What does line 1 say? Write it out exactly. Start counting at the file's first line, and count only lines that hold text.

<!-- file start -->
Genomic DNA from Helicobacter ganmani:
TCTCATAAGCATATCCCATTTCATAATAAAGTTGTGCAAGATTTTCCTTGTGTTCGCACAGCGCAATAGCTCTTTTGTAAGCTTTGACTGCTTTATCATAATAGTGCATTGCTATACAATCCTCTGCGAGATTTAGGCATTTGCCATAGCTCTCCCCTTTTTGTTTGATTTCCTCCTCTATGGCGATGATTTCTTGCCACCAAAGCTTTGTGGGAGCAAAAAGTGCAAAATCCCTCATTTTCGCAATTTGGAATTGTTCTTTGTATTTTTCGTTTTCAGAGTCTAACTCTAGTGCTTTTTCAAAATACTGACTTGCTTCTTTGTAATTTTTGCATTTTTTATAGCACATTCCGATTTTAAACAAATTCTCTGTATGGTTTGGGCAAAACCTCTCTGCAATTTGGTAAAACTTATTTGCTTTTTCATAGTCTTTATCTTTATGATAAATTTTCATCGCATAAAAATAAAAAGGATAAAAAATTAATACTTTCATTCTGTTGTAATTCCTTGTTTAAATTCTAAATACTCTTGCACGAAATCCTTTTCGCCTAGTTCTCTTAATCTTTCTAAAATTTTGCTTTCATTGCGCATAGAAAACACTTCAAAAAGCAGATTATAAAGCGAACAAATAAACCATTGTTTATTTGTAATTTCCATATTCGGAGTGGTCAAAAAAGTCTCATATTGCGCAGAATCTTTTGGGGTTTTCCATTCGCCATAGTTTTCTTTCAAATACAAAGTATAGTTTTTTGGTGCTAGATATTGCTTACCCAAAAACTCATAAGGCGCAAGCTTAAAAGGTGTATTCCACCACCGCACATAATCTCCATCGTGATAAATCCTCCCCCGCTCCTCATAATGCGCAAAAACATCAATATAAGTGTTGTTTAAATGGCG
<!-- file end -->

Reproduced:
Genomic DNA from Helicobacter ganmani: